The ordinance that would restrict the parking of motor vehicles on residential lawns including the front yard, side yard, and back yards in the City of Plymouth was tabled during Monday evening’s Common Council meeting.

The ordinance which was scheduled for its second reading was discussed between council members and even the public.

Councilman Jeff Houin said in 2020 when the council considered a similar ordinance, he had received several comments both for and against it. He said this time he’s only had one person reach out to him. 

Houin said he has some concerns with the proposed ordinance, the first being the lack of definitions in the ordinance.  He explained, “Specifically it should define motor vehicles or add a more expansive definition because whatever we do, it’s not just a car or a pick-up truck.  We are also concerned with things like campers and trailers and motorcycles and I’m not sure if anything not motorized like a trailer or boat would necessarily fall under this.”  He wanted the city to be clear on what is restricted for lawn parking. 

Houin’s second concern was including the rear yard in the restriction.  He said he understood restricting parking in a front yard lawn area and even in a side yard lawn, but the rear yard is the only place a resident would have left to park and it is behind their house.  His recommendation was to remove the rear yard restriction and define what is the front yard and the side yard. 

Councilman Houin said he did have a resident reach out to him questioning the exemption for Handicap parking with a hang tag or license plate. He said, “Those with handicap permits may need a little more convenience but I’m not sure it should be a permanent exemption.  Maybe we should put a time restriction on it.” 

Mayor Mark Senter asked about the environmental impact in the backyard as opposed to the front or side yard restriction.  Mayor Mark said, “To me, this is an environmental issue, and it says motor vehicles, not trailers.”  Houin said it doesn’t make a difference if oil is leaking onto the road or driveway and washing into the sewer system compared to leaking on the grass.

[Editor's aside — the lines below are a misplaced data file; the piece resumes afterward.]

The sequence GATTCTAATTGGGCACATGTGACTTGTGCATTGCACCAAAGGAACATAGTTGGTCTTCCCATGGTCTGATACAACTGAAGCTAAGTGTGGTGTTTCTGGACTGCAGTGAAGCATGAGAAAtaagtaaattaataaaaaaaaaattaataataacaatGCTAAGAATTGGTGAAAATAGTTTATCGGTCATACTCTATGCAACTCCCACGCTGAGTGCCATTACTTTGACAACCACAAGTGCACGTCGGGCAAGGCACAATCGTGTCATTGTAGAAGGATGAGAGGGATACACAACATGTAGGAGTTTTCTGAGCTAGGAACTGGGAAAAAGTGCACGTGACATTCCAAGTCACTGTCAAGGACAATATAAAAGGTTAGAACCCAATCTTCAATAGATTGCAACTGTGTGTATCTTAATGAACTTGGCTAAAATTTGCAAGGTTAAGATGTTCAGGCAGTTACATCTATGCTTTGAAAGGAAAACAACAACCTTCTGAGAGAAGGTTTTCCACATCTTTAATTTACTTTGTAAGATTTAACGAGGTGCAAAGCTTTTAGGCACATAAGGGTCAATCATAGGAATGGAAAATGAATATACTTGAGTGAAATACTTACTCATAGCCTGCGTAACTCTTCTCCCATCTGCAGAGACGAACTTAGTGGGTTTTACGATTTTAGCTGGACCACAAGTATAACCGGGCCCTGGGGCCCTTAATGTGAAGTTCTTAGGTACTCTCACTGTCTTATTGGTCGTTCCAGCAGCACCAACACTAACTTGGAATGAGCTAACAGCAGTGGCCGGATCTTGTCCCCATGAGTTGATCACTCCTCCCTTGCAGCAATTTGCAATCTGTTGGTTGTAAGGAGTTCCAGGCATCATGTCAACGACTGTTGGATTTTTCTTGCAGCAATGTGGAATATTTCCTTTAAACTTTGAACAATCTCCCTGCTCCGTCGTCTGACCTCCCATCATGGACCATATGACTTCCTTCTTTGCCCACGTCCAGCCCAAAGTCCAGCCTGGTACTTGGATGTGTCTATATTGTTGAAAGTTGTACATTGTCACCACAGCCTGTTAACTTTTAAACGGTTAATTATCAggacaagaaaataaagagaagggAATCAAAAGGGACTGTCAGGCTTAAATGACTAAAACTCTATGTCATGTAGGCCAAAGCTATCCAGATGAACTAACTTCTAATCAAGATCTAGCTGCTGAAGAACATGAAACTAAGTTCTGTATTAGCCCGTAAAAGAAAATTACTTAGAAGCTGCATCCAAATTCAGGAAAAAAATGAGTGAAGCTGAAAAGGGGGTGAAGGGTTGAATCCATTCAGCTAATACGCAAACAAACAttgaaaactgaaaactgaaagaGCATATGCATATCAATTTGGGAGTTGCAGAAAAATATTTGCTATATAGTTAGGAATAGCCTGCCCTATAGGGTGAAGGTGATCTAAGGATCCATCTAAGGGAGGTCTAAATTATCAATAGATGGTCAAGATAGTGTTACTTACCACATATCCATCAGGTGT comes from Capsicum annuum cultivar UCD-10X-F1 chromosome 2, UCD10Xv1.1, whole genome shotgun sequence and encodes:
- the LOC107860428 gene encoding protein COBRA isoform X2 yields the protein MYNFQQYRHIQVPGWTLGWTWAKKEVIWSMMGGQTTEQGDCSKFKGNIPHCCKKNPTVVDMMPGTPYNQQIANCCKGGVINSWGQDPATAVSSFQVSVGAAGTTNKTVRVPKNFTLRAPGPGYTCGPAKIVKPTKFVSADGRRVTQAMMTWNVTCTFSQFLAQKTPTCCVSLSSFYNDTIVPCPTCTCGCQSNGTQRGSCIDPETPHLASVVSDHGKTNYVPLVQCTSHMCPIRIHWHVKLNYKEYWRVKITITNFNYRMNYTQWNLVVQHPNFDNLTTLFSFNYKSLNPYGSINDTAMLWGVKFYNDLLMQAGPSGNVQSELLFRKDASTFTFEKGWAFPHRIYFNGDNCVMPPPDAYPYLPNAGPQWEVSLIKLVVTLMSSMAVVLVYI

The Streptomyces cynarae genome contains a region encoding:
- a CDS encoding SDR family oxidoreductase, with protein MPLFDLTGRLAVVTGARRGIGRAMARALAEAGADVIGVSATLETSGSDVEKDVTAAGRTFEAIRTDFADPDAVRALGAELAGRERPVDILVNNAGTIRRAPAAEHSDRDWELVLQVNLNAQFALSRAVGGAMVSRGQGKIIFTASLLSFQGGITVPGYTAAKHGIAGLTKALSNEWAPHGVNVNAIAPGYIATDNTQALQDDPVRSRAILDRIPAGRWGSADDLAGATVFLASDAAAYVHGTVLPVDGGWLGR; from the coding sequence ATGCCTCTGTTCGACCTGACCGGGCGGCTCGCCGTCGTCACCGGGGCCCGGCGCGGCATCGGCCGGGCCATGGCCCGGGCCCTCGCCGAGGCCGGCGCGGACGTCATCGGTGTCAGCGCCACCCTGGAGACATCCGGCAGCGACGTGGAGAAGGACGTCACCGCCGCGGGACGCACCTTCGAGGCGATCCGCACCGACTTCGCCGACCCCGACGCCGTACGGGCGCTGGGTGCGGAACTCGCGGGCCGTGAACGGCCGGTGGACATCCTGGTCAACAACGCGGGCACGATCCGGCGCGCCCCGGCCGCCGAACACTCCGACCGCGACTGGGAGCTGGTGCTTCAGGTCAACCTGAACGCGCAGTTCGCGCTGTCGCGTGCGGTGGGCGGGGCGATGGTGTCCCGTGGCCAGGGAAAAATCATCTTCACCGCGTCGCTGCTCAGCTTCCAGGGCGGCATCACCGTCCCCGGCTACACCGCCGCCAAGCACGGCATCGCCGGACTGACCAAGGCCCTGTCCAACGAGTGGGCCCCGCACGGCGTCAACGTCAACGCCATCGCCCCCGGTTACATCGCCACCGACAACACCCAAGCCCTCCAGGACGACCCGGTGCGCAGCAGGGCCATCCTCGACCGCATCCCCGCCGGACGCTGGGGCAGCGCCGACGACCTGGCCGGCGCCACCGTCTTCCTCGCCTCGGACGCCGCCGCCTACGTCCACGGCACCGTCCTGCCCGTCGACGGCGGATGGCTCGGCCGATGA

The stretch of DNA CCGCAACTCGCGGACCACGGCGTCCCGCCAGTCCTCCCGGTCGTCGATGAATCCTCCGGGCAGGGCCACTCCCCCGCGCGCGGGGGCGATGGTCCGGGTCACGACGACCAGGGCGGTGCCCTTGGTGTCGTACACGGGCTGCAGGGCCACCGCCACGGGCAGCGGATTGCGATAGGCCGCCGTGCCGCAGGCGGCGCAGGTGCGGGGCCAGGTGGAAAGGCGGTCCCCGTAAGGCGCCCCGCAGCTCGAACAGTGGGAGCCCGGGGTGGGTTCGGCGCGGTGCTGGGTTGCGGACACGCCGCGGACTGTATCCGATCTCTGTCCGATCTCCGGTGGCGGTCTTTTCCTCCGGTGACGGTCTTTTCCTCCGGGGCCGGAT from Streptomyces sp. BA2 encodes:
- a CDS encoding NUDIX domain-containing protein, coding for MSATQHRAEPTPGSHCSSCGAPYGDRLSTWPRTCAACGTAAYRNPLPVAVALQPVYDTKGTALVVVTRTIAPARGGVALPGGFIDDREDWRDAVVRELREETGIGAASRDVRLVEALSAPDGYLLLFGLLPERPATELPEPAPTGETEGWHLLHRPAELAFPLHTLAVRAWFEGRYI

Councilmembers discussed gravel driveways, driveway permits, and curb cuts, along with concerns about requiring additional hard surfaces and the impact on water runoff.

Councilman Don Ecker he’d been contacted by a small number of citizens when the idea of a parking restriction was talked about in 2020.  This time only a few people have contacted him although they are in favor of a restriction. Ecker said, “In my district, there are several houses where people are parking not only in the front yard but also on the side yard, and what is unfortunately happening is it’s destroying the grass, ruts in the yard because when you have heavy rain, and they still park vehicles there it creates an unattractive situation that impacts property values.”

Ecker said some landlords are renting these properties and the renters are taking advantage of the landlords.  Most rental agreements don’t have parking restrictions included and Ecker said it might be something the city should suggest to landlords.

Bobbie Milliser a Harrison Street citizen said, “It sounds to me like you have a lot of laws that you can enforce right now. So why are you making another one that you can’t enforce?”  She questioned the people who park in their yards and get a $25 ticket.  Milliser wanted to know how often the city will ticket them and where should they park.  She mentioned that Harrison Street has no on-street parking. She asked if the city wanted people to rent a place to park motorhomes or camping trailers instead of having them in the backyard.

City Attorney Sean Surrisi said the proposed ordinance does specifically limit it to lots that abut public streets where parking is permitted and not on streets where no on-street parking is allowed.

Councilman Ecker suggested modifying the current ordinance with some of the comments from the meeting and bringing forth an amended ordinance at their next meeting. 

The Plymouth City Council tabled the second reading of the parking restriction ordinance on residential lawn parking and look at the amended ordinance at their next meeting on July 11th

The following information is the contact info for city council members and the mayor. 

1st District
Duane Culp
816 N Oak Dr
Plymouth, IN 46563
(574) 935-4696
2nd District
Don Ecker Jr
1916 Felix Pl
Plymouth, IN 46563
(574) 952-2509
3rd District
Shiloh Carothers Milner
304 Webster Ave
Plymouth, IN 46563
(574) 767-0356
4th District
Randy Longanecker
880 Baker St
Plymouth, IN 46563
(574) 935-9031
At LargeGreg Compton
713 N Michigan St
Plymouth, IN 46563
(574) 780-5725
At LargeJeff Houin
217 Elliott Ave
Plymouth, IN 46563
(574) 780-0374
At LargeRobert Listenberger
PO Box 1512
Plymouth, IN 46563
(574) 540-3072 
MayorMark Senter
124 N Michigan St
Plymouth, IN 46563
(574) 936-6717